Jessica, you come across as arrogant ("with planning you know most of that is avoidable"--um. NO. Maybe for YOUR baby and YOUR situation) and ignorant and judgmental (Are you also one of those people who disdainfully looks at the parent of a toddler having a meltdown in the checkout line, thinking "MY child will never do that"? Heaven help you when your day comes, because it WILL come--happens to even the best of the best at some point during mommyhood). Yes, there may be nursing mothers out there who go overboard and flaunt their bare breasts to make a statement, but the VAST majority of women who nurse in public are just moms who love their babies (AND their other children), who are trying to make the best choice for their babies' health and emotional development, and who must juggle countless things at one time to make life run smoothly while holding down jobs, feeding the family, keeping infants alive and all that jazz. Superstar moms don't have the luxury of sitting in a darkened, calm nursery quietly reading parenting books about when and how to nurse their babies. They have life to sustain via breastfeeding, but they also have LIFE to attend to--and if that means keeping baby happy under a nursing cover in the middle of Target, so be it. Remember, Jessica--Karma's only a b**** if you are. How about a little compassion and understanding that not everyone's life (or baby) is like yours, and we're all just doing the best we can?

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  4. Wow, did I say I enforced a schedule on my baby? Um no. He fed on demand and still pretty much does and he was 20lbs by 4 months. By schedule I meant that I fed him and then took him out! Talk about judgmental! Did I mention screaming toddlers, no. Also know that my baby was a VERY poor sleeper and I had to deal with that as well. You guys talk about me being judgmental but you both managed to put words in my mouth and made a lot of assumptions about my life! And for the first post comparing a hijab to breastfeeding in public is quite a stretch! It is funny to me that I have a different opinion on something and other breastfeeding moms want to crucify me for not agreeing with them.And I guess I am not a "superstar" mom. Yeah, way to belittle people.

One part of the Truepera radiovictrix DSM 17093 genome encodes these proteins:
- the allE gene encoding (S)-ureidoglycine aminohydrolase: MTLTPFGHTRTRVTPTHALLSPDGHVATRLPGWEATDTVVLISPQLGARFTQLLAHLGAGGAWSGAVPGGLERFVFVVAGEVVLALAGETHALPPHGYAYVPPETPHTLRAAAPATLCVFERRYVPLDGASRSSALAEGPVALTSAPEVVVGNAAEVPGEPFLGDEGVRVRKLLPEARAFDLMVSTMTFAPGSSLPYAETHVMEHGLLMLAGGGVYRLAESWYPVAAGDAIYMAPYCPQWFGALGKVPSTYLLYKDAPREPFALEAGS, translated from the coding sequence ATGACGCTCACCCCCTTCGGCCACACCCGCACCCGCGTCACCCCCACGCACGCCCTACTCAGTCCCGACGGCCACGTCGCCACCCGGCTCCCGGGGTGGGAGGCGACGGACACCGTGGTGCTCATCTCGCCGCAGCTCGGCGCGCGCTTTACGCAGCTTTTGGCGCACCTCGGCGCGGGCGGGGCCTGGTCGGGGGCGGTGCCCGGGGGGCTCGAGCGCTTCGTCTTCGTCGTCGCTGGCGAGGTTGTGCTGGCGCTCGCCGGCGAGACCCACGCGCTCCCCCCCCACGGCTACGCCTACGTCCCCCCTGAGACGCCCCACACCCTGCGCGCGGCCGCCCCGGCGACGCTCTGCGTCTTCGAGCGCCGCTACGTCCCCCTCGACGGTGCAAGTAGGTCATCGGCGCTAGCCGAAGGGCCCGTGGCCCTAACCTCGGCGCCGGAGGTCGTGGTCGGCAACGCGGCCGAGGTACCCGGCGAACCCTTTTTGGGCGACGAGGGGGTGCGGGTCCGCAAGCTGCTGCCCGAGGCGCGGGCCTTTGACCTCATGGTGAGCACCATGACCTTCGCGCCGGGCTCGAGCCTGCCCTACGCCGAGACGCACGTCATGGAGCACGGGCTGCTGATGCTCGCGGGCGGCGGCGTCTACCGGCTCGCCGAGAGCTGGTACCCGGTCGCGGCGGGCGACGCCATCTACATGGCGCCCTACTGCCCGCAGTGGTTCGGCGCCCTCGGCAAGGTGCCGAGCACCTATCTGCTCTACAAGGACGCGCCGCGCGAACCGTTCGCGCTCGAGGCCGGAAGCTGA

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  5. Jessica - no one is crucifying you for not agreeing with them. If you made a personal decision to nurse only covered or only in private and left it at that, that would be entirely up to you and not for any of us to judge. What is happening here is us reacting to the fact that you're judging US. You're publicly instructing other women to adhere to YOUR beliefs and norms. If you do that, expect the people you're lecturing about "respect" to have something to say in response.

    Why is comparing an exposed breast to someone not wearing a hijab or covering their head a "stretch"? Because those aren't your beliefs? Well, guess what! Not everyone shares your beliefs. That's kind of the point.

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  6. Jessica, I have a feeling you are Amanda. If you are, would you mind emailing me your phone number to jenny.senior@gmail.com? I'd love to call you so we can chat and clear some things up. Thanks!